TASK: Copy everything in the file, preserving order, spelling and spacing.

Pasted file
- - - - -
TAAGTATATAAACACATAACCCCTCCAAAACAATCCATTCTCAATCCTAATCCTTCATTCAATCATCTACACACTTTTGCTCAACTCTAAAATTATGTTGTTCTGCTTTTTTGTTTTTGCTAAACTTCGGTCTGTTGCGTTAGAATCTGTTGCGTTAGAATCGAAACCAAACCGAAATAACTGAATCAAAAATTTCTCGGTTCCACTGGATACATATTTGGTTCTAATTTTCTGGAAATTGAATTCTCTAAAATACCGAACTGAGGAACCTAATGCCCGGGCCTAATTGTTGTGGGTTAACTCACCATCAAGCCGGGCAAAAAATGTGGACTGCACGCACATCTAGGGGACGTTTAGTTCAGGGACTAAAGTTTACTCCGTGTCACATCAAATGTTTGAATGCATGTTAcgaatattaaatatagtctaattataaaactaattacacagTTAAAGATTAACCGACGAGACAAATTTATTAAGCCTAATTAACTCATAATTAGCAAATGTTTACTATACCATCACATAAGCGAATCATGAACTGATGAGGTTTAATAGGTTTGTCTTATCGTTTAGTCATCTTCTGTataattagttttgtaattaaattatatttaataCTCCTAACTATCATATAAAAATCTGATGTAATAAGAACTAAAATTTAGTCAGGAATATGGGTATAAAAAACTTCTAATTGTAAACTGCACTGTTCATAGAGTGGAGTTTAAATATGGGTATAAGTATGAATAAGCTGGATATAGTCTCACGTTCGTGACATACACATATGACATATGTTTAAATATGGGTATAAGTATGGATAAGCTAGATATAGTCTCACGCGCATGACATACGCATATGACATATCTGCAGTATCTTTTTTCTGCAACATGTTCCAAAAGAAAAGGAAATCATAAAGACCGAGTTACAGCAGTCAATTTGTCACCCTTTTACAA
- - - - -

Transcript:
TAAGTATATAAACACATAACCCCTCCAAAACAATCCATTCTCAATCCTAATCCTTCATTCAATCATCTACACACTTTTGCTCAACTCTAAAATTATGTTGTTCTGCTTTTTTGTTTTTGCTAAACTTCGGTCTGTTGCGTTAGAATCTGTTGCGTTAGAATCGAAACCAAACCGAAATAACTGAATCAAAAATTTCTCGGTTCCACTGGATACATATTTGGTTCTAATTTTCTGGAAATTGAATTCTCTAAAATACCGAACTGAGGAACCTAATGCCCGGGCCTAATTGTTGTGGGTTAACTCACCATCAAGCCGGGCAAAAAATGTGGACTGCACGCACATCTAGGGGACGTTTAGTTCAGGGACTAAAGTTTACTCCGTGTCACATCAAATGTTTGAATGCATGTTAcgaatattaaatatagtctaattataaaactaattacacagTTAAAGATTAACCGACGAGACAAATTTATTAAGCCTAATTAACTCATAATTAGCAAATGTTTACTATACCATCACATAAGCGAATCATGAACTGATGAGGTTTAATAGGTTTGTCTTATCGTTTAGTCATCTTCTGTataattagttttgtaattaaattatatttaataCTCCTAACTATCATATAAAAATCTGATGTAATAAGAACTAAAATTTAGTCAGGAATATGGGTATAAAAAACTTCTAATTGTAAACTGCACTGTTCATAGAGTGGAGTTTAAATATGGGTATAAGTATGAATAAGCTGGATATAGTCTCACGTTCGTGACATACACATATGACATATGTTTAAATATGGGTATAAGTATGGATAAGCTAGATATAGTCTCACGCGCATGACATACGCATATGACATATCTGCAGTATCTTTTTTCTGCAACATGTTCCAAAAGAAAAGGAAATCATAAAGACCGAGTTACAGCAGTCAATTTGTCACCCTTTTACAA